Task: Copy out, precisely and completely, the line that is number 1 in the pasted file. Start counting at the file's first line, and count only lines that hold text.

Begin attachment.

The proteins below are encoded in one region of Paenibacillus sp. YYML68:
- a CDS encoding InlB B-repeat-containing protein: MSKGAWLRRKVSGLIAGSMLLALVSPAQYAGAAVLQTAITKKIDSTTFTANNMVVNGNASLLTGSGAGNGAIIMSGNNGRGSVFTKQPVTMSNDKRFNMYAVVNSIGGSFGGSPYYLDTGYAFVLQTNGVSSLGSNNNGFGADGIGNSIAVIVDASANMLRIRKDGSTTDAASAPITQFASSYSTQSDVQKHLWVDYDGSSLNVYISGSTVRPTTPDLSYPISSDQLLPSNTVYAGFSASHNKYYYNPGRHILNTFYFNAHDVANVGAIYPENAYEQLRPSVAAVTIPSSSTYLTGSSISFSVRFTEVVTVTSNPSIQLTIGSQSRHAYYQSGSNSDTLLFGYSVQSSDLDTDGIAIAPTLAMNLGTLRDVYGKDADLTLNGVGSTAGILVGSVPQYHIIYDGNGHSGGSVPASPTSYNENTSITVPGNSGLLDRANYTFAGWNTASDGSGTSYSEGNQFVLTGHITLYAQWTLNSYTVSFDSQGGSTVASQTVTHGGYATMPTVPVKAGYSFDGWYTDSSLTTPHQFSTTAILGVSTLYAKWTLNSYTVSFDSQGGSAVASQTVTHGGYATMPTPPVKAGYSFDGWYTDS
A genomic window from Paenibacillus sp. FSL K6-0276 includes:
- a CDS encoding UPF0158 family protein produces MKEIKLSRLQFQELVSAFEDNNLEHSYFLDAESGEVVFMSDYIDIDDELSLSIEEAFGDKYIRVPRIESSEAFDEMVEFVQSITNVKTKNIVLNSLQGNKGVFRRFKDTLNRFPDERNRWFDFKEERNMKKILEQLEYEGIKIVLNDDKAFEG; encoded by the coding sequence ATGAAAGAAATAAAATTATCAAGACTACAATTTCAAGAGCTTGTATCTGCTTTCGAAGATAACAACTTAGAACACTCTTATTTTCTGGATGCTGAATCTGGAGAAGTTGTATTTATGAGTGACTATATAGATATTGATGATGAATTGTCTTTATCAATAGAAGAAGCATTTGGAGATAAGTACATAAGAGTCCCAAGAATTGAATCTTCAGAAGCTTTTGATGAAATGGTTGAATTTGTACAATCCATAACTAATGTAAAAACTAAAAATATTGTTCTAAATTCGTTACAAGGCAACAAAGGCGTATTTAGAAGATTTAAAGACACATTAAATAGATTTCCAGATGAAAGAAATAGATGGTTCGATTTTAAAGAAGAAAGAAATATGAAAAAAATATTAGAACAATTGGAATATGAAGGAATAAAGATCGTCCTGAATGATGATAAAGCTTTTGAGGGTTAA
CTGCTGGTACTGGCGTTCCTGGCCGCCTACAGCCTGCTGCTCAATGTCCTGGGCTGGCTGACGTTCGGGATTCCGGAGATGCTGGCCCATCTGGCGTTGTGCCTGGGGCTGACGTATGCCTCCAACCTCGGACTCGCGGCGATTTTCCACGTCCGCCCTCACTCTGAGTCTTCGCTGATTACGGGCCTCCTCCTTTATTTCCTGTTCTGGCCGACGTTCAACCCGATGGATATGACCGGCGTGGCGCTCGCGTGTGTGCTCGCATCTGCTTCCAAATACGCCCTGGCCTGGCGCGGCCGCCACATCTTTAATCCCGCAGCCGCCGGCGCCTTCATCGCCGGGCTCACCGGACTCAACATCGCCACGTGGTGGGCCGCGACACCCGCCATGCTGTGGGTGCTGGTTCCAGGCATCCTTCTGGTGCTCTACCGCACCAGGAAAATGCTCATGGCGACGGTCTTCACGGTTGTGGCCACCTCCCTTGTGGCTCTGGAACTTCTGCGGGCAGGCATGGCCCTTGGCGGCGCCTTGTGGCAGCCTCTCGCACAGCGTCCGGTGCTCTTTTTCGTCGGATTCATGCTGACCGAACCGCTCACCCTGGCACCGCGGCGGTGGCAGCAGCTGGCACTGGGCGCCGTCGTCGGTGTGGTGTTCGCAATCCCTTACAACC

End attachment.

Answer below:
The proteins below are encoded in one region of Paenibacillus sp. YYML68: